Stagecoach today reported higher annual profits, despite the bus and rail operator facing losing three important rail franchises that could wipe off £1 billion from its books going forward. 

The company sued the British transport authority last month for disqualifying it from contracts.

It said today that pre-tax profit from continuing operations rose to £132.9m for the year ended April 27 from £128.3m a year earlier. 

"We continue to focus on driving growth at our core high quality bus and coach operations in the UK, but we have no intention to bid for new UK rail franchises on the current risk profile offered by the Department for Transport," Chief Executive Martin Griffiths said.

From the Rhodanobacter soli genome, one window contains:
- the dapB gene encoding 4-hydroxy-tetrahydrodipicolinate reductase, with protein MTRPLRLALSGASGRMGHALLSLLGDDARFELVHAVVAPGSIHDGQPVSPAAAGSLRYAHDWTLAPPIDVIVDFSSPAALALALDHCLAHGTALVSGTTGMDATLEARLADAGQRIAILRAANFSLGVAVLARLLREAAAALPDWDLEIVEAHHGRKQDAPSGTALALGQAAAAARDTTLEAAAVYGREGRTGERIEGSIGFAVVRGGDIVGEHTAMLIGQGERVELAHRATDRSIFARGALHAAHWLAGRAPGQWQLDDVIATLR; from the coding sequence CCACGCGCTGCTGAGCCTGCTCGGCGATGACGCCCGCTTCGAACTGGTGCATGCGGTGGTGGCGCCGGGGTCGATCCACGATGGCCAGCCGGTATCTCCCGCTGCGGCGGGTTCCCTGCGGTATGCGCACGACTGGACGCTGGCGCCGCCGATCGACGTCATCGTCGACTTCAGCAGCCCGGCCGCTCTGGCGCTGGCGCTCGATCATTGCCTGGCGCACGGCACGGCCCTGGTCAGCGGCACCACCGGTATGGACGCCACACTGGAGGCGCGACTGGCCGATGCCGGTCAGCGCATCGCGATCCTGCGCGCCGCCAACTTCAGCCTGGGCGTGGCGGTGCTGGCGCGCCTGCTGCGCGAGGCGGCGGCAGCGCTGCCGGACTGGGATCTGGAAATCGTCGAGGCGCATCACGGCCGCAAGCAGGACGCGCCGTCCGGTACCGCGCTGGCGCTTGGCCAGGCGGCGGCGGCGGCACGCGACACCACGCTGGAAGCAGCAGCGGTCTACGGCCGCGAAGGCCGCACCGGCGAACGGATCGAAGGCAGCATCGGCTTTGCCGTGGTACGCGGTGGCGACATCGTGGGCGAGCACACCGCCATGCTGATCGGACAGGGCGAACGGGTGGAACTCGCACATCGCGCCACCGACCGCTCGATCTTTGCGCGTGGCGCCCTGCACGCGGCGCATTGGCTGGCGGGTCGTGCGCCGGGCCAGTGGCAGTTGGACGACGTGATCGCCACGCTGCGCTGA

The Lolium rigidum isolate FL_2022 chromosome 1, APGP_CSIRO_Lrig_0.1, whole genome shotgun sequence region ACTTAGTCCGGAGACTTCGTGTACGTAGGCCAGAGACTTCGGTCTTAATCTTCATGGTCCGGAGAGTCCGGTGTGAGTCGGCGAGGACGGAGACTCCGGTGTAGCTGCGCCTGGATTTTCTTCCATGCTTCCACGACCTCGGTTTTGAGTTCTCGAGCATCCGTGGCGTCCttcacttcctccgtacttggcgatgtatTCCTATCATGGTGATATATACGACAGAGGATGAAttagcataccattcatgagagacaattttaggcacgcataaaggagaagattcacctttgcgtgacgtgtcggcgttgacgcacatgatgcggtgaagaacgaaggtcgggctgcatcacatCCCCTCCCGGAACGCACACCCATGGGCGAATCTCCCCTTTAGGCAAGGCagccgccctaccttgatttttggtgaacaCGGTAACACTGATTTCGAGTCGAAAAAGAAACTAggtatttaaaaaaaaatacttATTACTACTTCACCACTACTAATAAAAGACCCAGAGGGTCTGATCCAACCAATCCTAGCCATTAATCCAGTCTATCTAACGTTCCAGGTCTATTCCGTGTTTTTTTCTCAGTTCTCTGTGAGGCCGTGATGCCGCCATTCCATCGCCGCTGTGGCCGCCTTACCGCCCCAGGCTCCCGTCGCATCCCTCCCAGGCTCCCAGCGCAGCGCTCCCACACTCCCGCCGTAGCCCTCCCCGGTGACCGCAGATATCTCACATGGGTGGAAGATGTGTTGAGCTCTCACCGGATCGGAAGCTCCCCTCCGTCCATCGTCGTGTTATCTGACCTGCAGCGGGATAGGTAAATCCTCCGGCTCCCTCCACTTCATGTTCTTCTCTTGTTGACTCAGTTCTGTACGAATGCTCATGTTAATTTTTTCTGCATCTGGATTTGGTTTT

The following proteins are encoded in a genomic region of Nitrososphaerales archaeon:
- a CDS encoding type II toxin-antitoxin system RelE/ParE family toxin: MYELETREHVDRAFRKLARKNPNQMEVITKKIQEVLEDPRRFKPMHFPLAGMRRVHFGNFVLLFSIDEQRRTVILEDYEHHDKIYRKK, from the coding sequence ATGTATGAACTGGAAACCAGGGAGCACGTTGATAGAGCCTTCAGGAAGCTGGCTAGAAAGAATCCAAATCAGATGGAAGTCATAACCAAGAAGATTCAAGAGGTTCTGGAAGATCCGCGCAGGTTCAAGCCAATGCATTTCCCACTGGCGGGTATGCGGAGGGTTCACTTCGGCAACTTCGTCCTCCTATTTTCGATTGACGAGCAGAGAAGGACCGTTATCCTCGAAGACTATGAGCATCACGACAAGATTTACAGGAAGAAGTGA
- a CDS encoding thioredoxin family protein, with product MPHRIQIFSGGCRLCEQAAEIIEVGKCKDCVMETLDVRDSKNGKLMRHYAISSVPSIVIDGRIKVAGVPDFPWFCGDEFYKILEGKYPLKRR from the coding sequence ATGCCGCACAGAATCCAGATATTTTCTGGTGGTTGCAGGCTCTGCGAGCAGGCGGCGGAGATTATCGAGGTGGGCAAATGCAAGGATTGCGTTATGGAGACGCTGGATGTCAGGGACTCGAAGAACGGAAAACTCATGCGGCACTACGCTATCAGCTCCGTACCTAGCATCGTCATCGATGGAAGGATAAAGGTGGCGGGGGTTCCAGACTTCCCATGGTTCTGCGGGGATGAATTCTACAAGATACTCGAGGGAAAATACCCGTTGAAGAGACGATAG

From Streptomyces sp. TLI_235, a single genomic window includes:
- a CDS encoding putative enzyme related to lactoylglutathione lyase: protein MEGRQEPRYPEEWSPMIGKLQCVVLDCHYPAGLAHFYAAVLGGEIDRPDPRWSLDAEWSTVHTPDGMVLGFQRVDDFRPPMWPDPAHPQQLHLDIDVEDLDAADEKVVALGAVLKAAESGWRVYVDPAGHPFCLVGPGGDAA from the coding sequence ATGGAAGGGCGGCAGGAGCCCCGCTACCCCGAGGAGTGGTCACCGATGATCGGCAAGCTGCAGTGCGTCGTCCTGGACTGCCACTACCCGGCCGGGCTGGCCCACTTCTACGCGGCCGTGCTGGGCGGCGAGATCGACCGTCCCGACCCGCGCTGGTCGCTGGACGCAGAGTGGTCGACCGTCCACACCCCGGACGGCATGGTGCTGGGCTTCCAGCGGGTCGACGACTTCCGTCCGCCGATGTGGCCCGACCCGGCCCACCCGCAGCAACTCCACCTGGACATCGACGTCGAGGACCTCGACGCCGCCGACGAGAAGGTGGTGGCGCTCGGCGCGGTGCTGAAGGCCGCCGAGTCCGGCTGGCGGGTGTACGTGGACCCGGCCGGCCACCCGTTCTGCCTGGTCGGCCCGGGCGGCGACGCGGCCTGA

Stagecoach's bids to renew existing East Midlands and West Coast rail franchises with partners were disqualified over pension responsibility concerns, leading Stagecoach to sue the British transport authority along with partners SNCF and Virgin. 

Without the three franchises, Stagecoach could lose its UK rail business, which rakes in almost half of its revenue. Operating profit for 2019-2020 from the business is expected to be minimal. 

Annual revenue from continuing operations fell 33.3% to £1.88 billion mainly due to two franchises ending. 

Revenue from Stagecoach's UK bus business was higher even though over recent years Britons have relied less on buses as they shop more online and change their working patterns.